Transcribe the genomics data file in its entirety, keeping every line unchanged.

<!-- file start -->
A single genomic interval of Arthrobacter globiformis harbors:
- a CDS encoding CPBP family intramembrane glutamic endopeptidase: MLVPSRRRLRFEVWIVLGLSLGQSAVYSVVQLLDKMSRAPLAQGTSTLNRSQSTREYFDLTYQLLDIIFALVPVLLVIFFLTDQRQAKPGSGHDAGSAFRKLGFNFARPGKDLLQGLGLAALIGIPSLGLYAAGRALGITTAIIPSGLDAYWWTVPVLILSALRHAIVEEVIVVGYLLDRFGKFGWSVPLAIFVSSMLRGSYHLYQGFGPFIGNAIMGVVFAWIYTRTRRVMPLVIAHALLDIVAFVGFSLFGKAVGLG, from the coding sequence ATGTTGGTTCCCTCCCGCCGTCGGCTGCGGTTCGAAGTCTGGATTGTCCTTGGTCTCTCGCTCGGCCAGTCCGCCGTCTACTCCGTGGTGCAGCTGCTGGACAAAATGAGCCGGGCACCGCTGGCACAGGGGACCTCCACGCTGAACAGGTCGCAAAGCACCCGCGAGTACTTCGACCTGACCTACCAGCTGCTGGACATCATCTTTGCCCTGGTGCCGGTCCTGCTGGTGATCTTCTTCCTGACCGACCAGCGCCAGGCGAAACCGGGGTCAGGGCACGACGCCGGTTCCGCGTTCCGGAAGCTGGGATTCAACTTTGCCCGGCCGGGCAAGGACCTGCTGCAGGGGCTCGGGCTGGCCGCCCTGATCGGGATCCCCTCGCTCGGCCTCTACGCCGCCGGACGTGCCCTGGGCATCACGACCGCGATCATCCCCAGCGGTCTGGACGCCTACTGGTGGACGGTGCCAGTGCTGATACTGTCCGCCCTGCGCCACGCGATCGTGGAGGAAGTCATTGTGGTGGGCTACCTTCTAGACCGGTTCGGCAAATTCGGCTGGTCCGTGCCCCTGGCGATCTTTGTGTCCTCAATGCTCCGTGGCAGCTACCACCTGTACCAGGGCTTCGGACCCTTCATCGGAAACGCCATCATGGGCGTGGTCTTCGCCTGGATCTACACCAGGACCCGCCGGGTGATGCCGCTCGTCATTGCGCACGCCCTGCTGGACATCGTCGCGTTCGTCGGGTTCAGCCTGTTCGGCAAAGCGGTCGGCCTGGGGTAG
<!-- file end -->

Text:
A single genomic interval of Arthrobacter globiformis harbors:
- a CDS encoding CPBP family intramembrane glutamic endopeptidase: MLVPSRRRLRFEVWIVLGLSLGQSAVYSVVQLLDKMSRAPLAQGTSTLNRSQSTREYFDLTYQLLDIIFALVPVLLVIFFLTDQRQAKPGSGHDAGSAFRKLGFNFARPGKDLLQGLGLAALIGIPSLGLYAAGRALGITTAIIPSGLDAYWWTVPVLILSALRHAIVEEVIVVGYLLDRFGKFGWSVPLAIFVSSMLRGSYHLYQGFGPFIGNAIMGVVFAWIYTRTRRVMPLVIAHALLDIVAFVGFSLFGKAVGLG, from the coding sequence ATGTTGGTTCCCTCCCGCCGTCGGCTGCGGTTCGAAGTCTGGATTGTCCTTGGTCTCTCGCTCGGCCAGTCCGCCGTCTACTCCGTGGTGCAGCTGCTGGACAAAATGAGCCGGGCACCGCTGGCACAGGGGACCTCCACGCTGAACAGGTCGCAAAGCACCCGCGAGTACTTCGACCTGACCTACCAGCTGCTGGACATCATCTTTGCCCTGGTGCCGGTCCTGCTGGTGATCTTCTTCCTGACCGACCAGCGCCAGGCGAAACCGGGGTCAGGGCACGACGCCGGTTCCGCGTTCCGGAAGCTGGGATTCAACTTTGCCCGGCCGGGCAAGGACCTGCTGCAGGGGCTCGGGCTGGCCGCCCTGATCGGGATCCCCTCGCTCGGCCTCTACGCCGCCGGACGTGCCCTGGGCATCACGACCGCGATCATCCCCAGCGGTCTGGACGCCTACTGGTGGACGGTGCCAGTGCTGATACTGTCCGCCCTGCGCCACGCGATCGTGGAGGAAGTCATTGTGGTGGGCTACCTTCTAGACCGGTTCGGCAAATTCGGCTGGTCCGTGCCCCTGGCGATCTTTGTGTCCTCAATGCTCCGTGGCAGCTACCACCTGTACCAGGGCTTCGGACCCTTCATCGGAAACGCCATCATGGGCGTGGTCTTCGCCTGGATCTACACCAGGACCCGCCGGGTGATGCCGCTCGTCATTGCGCACGCCCTGCTGGACATCGTCGCGTTCGTCGGGTTCAGCCTGTTCGGCAAAGCGGTCGGCCTGGGGTAG